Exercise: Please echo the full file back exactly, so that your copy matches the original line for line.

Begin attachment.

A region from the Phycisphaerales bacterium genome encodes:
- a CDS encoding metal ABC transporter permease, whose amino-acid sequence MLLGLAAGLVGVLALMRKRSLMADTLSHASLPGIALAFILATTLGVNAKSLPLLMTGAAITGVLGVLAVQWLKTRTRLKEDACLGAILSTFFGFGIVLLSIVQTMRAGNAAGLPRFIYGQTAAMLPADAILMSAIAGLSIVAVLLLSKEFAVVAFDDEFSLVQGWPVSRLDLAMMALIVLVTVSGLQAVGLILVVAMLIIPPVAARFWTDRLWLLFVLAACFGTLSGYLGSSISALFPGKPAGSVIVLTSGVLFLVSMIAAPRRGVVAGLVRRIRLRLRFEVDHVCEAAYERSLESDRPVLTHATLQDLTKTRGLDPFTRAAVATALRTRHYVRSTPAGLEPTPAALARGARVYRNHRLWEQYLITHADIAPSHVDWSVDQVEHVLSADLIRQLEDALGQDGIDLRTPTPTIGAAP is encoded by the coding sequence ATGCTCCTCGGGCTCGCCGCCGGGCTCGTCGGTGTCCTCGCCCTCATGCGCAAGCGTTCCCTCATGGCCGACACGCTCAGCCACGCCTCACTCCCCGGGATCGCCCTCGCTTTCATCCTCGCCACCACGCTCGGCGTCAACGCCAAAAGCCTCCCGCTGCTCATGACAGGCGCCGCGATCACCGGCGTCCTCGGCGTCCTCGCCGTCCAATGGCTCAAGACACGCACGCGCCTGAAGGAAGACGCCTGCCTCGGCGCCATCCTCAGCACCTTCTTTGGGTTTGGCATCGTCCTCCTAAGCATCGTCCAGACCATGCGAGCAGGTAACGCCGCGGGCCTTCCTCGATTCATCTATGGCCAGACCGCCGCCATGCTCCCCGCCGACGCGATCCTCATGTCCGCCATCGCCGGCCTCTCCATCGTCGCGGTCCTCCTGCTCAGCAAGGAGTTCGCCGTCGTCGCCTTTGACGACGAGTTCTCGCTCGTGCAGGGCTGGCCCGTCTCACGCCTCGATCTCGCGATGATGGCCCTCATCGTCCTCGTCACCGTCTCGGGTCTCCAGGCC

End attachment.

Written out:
A region from the Phycisphaerales bacterium genome encodes:
- a CDS encoding metal ABC transporter permease, whose amino-acid sequence MLLGLAAGLVGVLALMRKRSLMADTLSHASLPGIALAFILATTLGVNAKSLPLLMTGAAITGVLGVLAVQWLKTRTRLKEDACLGAILSTFFGFGIVLLSIVQTMRAGNAAGLPRFIYGQTAAMLPADAILMSAIAGLSIVAVLLLSKEFAVVAFDDEFSLVQGWPVSRLDLAMMALIVLVTVSGLQAVGLILVVAMLIIPPVAARFWTDRLWLLFVLAACFGTLSGYLGSSISALFPGKPAGSVIVLTSGVLFLVSMIAAPRRGVVAGLVRRIRLRLRFEVDHVCEAAYERSLESDRPVLTHATLQDLTKTRGLDPFTRAAVATALRTRHYVRSTPAGLEPTPAALARGARVYRNHRLWEQYLITHADIAPSHVDWSVDQVEHVLSADLIRQLEDALGQDGIDLRTPTPTIGAAP is encoded by the coding sequence ATGCTCCTCGGGCTCGCCGCCGGGCTCGTCGGTGTCCTCGCCCTCATGCGCAAGCGTTCCCTCATGGCCGACACGCTCAGCCACGCCTCACTCCCCGGGATCGCCCTCGCTTTCATCCTCGCCACCACGCTCGGCGTCAACGCCAAAAGCCTCCCGCTGCTCATGACAGGCGCCGCGATCACCGGCGTCCTCGGCGTCCTCGCCGTCCAATGGCTCAAGACACGCACGCGCCTGAAGGAAGACGCCTGCCTCGGCGCCATCCTCAGCACCTTCTTTGGGTTTGGCATCGTCCTCCTAAGCATCGTCCAGACCATGCGAGCAGGTAACGCCGCGGGCCTTCCTCGATTCATCTATGGCCAGACCGCCGCCATGCTCCCCGCCGACGCGATCCTCATGTCCGCCATCGCCGGCCTCTCCATCGTCGCGGTCCTCCTGCTCAGCAAGGAGTTCGCCGTCGTCGCCTTTGACGACGAGTTCTCGCTCGTGCAGGGCTGGCCCGTCTCACGCCTCGATCTCGCGATGATGGCCCTCATCGTCCTCGTCACCGTCTCGGGTCTCCAGGCC